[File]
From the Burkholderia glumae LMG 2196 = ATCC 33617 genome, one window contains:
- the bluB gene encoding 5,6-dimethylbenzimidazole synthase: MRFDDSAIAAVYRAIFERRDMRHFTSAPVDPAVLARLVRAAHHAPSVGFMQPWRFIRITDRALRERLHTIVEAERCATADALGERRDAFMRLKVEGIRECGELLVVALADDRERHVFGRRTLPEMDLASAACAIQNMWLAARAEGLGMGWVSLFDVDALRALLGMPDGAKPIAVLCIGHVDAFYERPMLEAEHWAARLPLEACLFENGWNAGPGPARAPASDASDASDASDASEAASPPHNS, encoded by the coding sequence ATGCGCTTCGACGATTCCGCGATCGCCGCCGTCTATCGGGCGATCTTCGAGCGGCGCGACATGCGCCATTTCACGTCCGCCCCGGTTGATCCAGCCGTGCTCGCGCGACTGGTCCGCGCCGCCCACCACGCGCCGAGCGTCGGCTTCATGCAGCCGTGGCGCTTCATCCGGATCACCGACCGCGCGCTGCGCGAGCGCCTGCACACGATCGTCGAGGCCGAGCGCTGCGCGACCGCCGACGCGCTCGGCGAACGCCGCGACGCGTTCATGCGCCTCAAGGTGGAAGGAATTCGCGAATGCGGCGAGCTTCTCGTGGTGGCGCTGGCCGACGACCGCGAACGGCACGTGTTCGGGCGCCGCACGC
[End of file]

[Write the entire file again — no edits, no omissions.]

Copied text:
From the Burkholderia glumae LMG 2196 = ATCC 33617 genome, one window contains:
- the bluB gene encoding 5,6-dimethylbenzimidazole synthase: MRFDDSAIAAVYRAIFERRDMRHFTSAPVDPAVLARLVRAAHHAPSVGFMQPWRFIRITDRALRERLHTIVEAERCATADALGERRDAFMRLKVEGIRECGELLVVALADDRERHVFGRRTLPEMDLASAACAIQNMWLAARAEGLGMGWVSLFDVDALRALLGMPDGAKPIAVLCIGHVDAFYERPMLEAEHWAARLPLEACLFENGWNAGPGPARAPASDASDASDASDASEAASPPHNS, encoded by the coding sequence ATGCGCTTCGACGATTCCGCGATCGCCGCCGTCTATCGGGCGATCTTCGAGCGGCGCGACATGCGCCATTTCACGTCCGCCCCGGTTGATCCAGCCGTGCTCGCGCGACTGGTCCGCGCCGCCCACCACGCGCCGAGCGTCGGCTTCATGCAGCCGTGGCGCTTCATCCGGATCACCGACCGCGCGCTGCGCGAGCGCCTGCACACGATCGTCGAGGCCGAGCGCTGCGCGACCGCCGACGCGCTCGGCGAACGCCGCGACGCGTTCATGCGCCTCAAGGTGGAAGGAATTCGCGAATGCGGCGAGCTTCTCGTGGTGGCGCTGGCCGACGACCGCGAACGGCACGTGTTCGGGCGCCGCACGC